And instead of keeping it simple, I did not take my own advice. And I had read all the books. I had been a teacher. I knew how I should have approached that answer. But instead, for some reason, I launched into an entire explanation about umbilical cords and how they get...you take a pair of scissors and you slice the umbilical cord after birth. And I look over, my child's crying because I've somehow made this a horrifying image in their head. I could have just said, "Why are you wondering about your belly button? What do you wanna know about that?" And it turns out that they did not need all that extra information that I just decided to spew at him, poor child. So let them tell you why they're asking, right, then you know what information to dispense.

Rachel: Yeah. I mean, the things you're saying are a couple of really powerful pieces of advice here. So, first of all, you don't have to answer it right away. It's okay. So you can say, and I did that with my own kids is that's a good question for us to talk about when we get home, you know, just be ready for that response. Again, you know, like everyone's watching you if that question's happening in the checkout line and everyone's there with you, all those other parents are rooting for you, but that just calm approach to it and giving yourself some space for that and also asking them what they think so you know where they're coming from, what is their real interest?

Your son might have been wondering why there's lint in his belly button and that's all he wanted to know about it. But you gave him way more than he wanted or needed in that moment. And then asking them those questions will lead you to a conversation asking them what they think. And that will really help shape that conversation. You also wanna avoid lying, sort of started talking about that too, is I remember my oldest daughter when she said, we were driving home from school one day and she said, "Mom, how do the men help with being pregnant?" And I did say, "Why are you asking me that question?" And she said, "Well, everybody says we are pregnant, and I don't get it. Does the man take a turn or something?"

And then I did say, well, this is a good one to talk about at home. Yes, I did take a little break to like, "What are we gonna talk about here? Is this the time to have this conversation?" But I did not refuse to do any lying. So we went through the whole process of what do you wanna know? What are your questions so I can understand it a little bit more? And then it was time to have that conversation. But I knew that because of all those steps I took first.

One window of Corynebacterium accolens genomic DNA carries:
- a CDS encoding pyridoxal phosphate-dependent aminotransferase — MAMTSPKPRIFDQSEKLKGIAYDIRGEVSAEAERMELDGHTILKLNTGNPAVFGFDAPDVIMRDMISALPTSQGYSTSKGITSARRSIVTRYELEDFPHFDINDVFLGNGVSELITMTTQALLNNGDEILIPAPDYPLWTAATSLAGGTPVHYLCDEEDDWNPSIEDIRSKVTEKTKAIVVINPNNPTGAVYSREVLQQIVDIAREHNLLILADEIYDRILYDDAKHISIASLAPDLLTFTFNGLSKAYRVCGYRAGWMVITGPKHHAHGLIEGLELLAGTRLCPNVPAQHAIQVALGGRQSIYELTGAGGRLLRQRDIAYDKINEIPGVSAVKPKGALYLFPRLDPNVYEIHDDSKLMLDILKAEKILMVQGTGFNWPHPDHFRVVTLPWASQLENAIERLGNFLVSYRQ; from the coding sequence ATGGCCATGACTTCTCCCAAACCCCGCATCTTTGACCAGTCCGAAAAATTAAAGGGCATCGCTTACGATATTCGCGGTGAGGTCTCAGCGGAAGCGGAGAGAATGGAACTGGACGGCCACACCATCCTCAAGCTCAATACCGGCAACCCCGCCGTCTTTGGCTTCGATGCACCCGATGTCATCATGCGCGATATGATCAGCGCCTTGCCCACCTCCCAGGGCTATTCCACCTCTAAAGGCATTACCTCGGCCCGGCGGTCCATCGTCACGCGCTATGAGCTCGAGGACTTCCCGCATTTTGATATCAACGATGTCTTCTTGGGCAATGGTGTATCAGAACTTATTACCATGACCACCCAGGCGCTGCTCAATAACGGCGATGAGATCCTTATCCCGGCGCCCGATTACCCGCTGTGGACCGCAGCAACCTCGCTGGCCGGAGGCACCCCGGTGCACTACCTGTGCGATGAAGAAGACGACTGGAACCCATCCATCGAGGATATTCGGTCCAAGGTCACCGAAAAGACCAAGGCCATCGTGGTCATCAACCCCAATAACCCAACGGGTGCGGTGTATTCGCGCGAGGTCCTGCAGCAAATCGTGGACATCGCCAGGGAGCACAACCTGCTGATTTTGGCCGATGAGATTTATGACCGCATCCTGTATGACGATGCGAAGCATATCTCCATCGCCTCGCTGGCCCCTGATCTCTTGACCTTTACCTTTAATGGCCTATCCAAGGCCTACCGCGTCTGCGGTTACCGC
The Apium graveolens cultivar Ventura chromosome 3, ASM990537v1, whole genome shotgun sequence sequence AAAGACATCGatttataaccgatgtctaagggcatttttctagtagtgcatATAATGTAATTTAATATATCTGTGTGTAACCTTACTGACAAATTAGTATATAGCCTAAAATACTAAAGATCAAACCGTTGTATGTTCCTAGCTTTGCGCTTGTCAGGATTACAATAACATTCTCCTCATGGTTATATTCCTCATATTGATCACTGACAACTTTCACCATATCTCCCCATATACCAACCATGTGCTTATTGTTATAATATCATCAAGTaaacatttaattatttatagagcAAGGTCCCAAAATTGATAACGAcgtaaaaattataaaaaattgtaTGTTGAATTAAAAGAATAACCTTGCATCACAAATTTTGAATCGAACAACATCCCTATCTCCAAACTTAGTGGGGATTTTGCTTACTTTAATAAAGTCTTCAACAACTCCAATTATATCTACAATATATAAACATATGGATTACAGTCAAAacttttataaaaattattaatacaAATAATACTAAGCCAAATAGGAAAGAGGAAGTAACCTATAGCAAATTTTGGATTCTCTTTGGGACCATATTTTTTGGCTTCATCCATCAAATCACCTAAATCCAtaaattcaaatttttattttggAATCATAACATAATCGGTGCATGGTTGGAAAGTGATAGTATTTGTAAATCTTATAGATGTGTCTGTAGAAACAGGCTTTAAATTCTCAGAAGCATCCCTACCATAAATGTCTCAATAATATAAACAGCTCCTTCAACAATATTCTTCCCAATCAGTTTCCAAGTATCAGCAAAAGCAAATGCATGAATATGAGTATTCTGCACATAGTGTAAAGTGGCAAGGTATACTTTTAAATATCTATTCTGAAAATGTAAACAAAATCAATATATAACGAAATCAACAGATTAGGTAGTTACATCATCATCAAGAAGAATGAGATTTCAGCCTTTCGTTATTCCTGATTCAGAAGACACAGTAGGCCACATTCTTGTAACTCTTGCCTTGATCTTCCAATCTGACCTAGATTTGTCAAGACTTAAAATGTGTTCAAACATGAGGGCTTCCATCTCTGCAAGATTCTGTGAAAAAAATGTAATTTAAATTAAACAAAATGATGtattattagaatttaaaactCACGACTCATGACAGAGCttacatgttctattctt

She totally threw me off with that question. It was a good question. I wasn't ready for it, but we handled it that way because I gave myself a little bit of time.

Claire: Yeah. I think another important point here is we're gonna go there. We talk about genitals, right? When you're talking to your toddler and preschooler during bath time or diaper changes about body parts, always give them the correct anatomical name. It just, again, makes it less taboo. If you give something a nickname, it sort of implies that it needs to be shadowed somehow, or it needs to be cloaked in some way.

Rachel: Yeah. There's a difference between teaching about privacy and modesty, and shame and secrets. And we wanna help distinguish those two things.

Claire: Right. So definitely talk about bodies, label all the body parts. It's a wonderful toddler activity. It's great for vocabulary. It's a wonderful interaction. Where's your nose, there's your nose. Where's your elbow, here's your elbow. You don't necessarily need to say where's your vulva. But, you know, when it's again, during a diaper change, during bath time, it's a great time to label all the body parts and talk about them in that non-stressful, this is not a tense conversation. Reiterate for your young children who is allowed to see those genitals, right? Parents and caregivers and the doctor, pretty much the end of the list, right? And then they know to come to you if someone else asks to see them, it's a body safety issue.